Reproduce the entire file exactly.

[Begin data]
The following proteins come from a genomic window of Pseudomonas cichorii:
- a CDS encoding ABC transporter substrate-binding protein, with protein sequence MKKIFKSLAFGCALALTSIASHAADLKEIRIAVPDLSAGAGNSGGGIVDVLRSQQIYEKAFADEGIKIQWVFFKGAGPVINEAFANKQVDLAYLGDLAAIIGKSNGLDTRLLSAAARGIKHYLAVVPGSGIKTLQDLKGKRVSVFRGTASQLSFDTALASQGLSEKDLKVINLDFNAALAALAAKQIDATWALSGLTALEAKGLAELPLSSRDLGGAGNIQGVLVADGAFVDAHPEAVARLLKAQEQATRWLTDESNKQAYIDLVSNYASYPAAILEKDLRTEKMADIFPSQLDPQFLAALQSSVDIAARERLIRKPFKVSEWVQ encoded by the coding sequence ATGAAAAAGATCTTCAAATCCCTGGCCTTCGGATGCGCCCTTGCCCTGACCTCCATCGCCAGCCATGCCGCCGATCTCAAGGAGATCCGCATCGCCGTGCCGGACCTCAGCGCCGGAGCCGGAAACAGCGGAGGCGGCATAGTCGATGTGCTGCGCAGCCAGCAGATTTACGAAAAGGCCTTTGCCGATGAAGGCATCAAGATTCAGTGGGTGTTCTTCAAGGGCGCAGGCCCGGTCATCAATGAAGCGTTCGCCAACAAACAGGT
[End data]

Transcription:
The following proteins come from a genomic window of Pseudomonas cichorii:
- a CDS encoding ABC transporter substrate-binding protein, with protein sequence MKKIFKSLAFGCALALTSIASHAADLKEIRIAVPDLSAGAGNSGGGIVDVLRSQQIYEKAFADEGIKIQWVFFKGAGPVINEAFANKQVDLAYLGDLAAIIGKSNGLDTRLLSAAARGIKHYLAVVPGSGIKTLQDLKGKRVSVFRGTASQLSFDTALASQGLSEKDLKVINLDFNAALAALAAKQIDATWALSGLTALEAKGLAELPLSSRDLGGAGNIQGVLVADGAFVDAHPEAVARLLKAQEQATRWLTDESNKQAYIDLVSNYASYPAAILEKDLRTEKMADIFPSQLDPQFLAALQSSVDIAARERLIRKPFKVSEWVQ encoded by the coding sequence ATGAAAAAGATCTTCAAATCCCTGGCCTTCGGATGCGCCCTTGCCCTGACCTCCATCGCCAGCCATGCCGCCGATCTCAAGGAGATCCGCATCGCCGTGCCGGACCTCAGCGCCGGAGCCGGAAACAGCGGAGGCGGCATAGTCGATGTGCTGCGCAGCCAGCAGATTTACGAAAAGGCCTTTGCCGATGAAGGCATCAAGATTCAGTGGGTGTTCTTCAAGGGCGCAGGCCCGGTCATCAATGAAGCGTTCGCCAACAAACAGGT